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This might seem a silly question, but here it goes:

Of all possible values for a measure of distance, which is the smallest that makes sense talking about?

I mean, I could talk about $10^{-100000}$ meters but in real life this value is smaller than anything we know (i think), so it wouldn't make any sense talking about this value, now would it? Initially I thought about Planck length, but I'm not sure.

Please not I'm not referring to mathematics, any number can be of use in mathematics. But in real life, small values like $10^{-100000}$ meters don't make sense.

So, what is smallest distance value that makes sense talking about?


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marked as duplicate by Brandon Enright, John Rennie, Qmechanic Mar 12 '14 at 10:23

This question has been asked before and already has an answer. If those answers do not fully address your question, please ask a new question.

Possible duplicates: and links therein. – Qmechanic Feb 6 '14 at 22:27
up vote 3 down vote accepted

According to the generalized uncertainty principle, the Planck length is, in principle, within a factor of order unity, the shortest measurable length – and no improvement in measurement instruments could change that. (Wikipedia)

$$1 \text{ Planck length} = 1.61619926 \times {10}^{-35} m$$

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Thanks. I should have checked that. – Dayman75 Feb 6 '14 at 23:16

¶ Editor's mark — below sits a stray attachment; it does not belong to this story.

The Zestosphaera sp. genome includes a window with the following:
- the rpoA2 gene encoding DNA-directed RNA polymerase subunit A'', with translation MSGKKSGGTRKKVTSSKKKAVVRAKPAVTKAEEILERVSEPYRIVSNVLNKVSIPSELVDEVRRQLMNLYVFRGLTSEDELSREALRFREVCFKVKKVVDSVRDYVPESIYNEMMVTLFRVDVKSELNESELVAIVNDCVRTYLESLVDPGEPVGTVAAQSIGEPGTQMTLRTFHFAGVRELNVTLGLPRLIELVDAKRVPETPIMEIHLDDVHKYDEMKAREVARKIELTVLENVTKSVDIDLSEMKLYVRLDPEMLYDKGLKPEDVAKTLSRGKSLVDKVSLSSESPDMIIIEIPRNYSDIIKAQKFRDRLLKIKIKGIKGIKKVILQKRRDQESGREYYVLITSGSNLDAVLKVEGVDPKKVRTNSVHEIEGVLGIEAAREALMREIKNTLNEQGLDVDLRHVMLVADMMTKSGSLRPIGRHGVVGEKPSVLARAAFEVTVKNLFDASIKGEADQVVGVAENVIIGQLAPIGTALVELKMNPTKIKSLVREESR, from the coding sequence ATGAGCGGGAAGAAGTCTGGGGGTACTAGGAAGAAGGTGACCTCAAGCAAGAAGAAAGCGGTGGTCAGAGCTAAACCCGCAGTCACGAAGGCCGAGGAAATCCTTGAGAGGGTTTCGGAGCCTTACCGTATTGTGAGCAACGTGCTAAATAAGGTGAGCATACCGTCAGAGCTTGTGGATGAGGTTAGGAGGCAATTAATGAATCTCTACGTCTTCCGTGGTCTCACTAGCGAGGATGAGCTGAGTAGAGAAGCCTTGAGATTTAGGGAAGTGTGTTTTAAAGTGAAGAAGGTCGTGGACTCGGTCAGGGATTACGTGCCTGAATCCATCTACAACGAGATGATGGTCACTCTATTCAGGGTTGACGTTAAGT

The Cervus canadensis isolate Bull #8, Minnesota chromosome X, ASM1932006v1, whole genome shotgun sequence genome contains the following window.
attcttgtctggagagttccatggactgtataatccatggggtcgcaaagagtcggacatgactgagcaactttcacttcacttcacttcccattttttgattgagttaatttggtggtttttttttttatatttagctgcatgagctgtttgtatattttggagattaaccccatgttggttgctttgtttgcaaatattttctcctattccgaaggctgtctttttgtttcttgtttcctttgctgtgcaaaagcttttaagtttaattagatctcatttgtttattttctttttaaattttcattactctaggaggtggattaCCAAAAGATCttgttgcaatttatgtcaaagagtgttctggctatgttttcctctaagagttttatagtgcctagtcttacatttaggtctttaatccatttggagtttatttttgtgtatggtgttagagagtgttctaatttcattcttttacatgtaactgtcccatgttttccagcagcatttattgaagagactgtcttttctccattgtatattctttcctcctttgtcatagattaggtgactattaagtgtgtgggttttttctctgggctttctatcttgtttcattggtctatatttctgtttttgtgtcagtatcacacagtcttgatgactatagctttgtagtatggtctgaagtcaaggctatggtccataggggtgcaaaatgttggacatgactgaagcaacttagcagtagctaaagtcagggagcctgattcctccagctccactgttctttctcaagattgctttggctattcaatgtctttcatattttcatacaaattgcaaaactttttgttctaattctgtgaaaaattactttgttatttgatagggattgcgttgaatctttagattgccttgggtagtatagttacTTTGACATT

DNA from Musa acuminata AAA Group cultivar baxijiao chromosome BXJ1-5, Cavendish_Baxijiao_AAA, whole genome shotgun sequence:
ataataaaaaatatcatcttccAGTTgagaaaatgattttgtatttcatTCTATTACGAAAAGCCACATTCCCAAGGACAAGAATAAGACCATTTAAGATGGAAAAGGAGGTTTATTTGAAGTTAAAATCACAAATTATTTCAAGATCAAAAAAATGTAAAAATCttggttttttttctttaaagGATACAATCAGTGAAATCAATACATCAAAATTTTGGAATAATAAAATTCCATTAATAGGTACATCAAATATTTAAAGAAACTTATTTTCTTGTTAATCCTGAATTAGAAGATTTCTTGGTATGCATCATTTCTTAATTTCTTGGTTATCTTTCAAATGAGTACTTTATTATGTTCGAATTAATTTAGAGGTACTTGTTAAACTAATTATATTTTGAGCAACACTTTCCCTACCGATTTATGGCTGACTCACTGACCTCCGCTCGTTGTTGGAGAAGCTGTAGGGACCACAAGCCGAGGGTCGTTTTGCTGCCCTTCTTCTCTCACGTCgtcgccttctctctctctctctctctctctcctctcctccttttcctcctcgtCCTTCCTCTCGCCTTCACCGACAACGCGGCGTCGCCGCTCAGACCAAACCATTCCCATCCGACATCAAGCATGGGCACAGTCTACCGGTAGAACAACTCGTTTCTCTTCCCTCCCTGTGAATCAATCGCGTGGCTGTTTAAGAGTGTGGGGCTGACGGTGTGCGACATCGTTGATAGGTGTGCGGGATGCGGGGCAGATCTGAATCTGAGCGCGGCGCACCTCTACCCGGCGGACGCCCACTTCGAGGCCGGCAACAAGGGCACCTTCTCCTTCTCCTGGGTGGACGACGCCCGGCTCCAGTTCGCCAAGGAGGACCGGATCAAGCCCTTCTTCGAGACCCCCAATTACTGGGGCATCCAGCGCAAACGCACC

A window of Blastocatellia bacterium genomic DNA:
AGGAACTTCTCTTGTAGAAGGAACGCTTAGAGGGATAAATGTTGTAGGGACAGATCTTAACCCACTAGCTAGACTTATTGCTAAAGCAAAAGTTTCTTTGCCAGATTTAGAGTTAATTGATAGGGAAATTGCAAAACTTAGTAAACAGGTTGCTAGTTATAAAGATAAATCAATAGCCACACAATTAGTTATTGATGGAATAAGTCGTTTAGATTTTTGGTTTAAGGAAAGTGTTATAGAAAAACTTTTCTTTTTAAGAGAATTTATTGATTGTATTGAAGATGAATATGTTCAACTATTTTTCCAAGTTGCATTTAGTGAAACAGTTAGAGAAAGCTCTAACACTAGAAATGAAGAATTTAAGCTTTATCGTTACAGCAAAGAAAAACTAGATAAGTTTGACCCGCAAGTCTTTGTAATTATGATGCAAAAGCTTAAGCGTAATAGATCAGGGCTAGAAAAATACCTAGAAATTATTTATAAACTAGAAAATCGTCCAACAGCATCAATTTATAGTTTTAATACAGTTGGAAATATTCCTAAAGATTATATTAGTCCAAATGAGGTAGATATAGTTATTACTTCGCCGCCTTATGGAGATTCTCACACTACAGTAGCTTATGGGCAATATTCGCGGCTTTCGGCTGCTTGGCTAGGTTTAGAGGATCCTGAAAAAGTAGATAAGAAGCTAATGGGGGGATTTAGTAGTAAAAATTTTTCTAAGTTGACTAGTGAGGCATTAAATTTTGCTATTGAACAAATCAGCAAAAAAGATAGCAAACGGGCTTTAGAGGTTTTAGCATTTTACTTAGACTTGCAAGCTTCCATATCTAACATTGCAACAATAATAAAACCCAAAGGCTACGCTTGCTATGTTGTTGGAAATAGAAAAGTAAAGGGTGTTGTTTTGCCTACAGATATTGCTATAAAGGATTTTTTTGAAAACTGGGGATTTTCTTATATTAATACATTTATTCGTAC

You should note that this is speculative and only holds true for certain physical theories (which remain untested) beyond the standard model. It's better to say that the Planck length is the smallest distance for which our current theories should hold. Physics at scales less than the Planck length is not currently known. – mcFreid Feb 7 '14 at 13:18

As an engineer I would say $10^{-5}\mathrm{m}$ because for mechanical purposes the smoothest surface finishing does not need to be net as this. As a practical chemist I would say $10^{-10}\mathrm{m}$ is small enough since I will never care about the very real diameter of an electron. I guess physicist would like to get a little bit smaller. Basically speaking, there is, at least, some interesting and energetic Electro Magentic wave with smaller wavelengths ...

But you are not expecting a definitive answer to that kind of question, do you ?

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You're right. It's hard to get a definitive answer. I was just searching if there was any field of study which might use smaller values than Planck Length. But thanks for your answer. – Dayman75 Feb 6 '14 at 23:20
You're welcome, it is not the perfect answer, just a pragmatic point of view. – jlandercy Feb 6 '14 at 23:26
It has been over a decade, but last I looked into it the experiments to determine the size of the electron had all delivered an answer equal to zero within experimental error (which was really really small compared to 10e-10m. So, I lean more towards the Planck length. I'll try to find the relevant papers tomorrow. – Jon Custer Mar 12 '14 at 0:30

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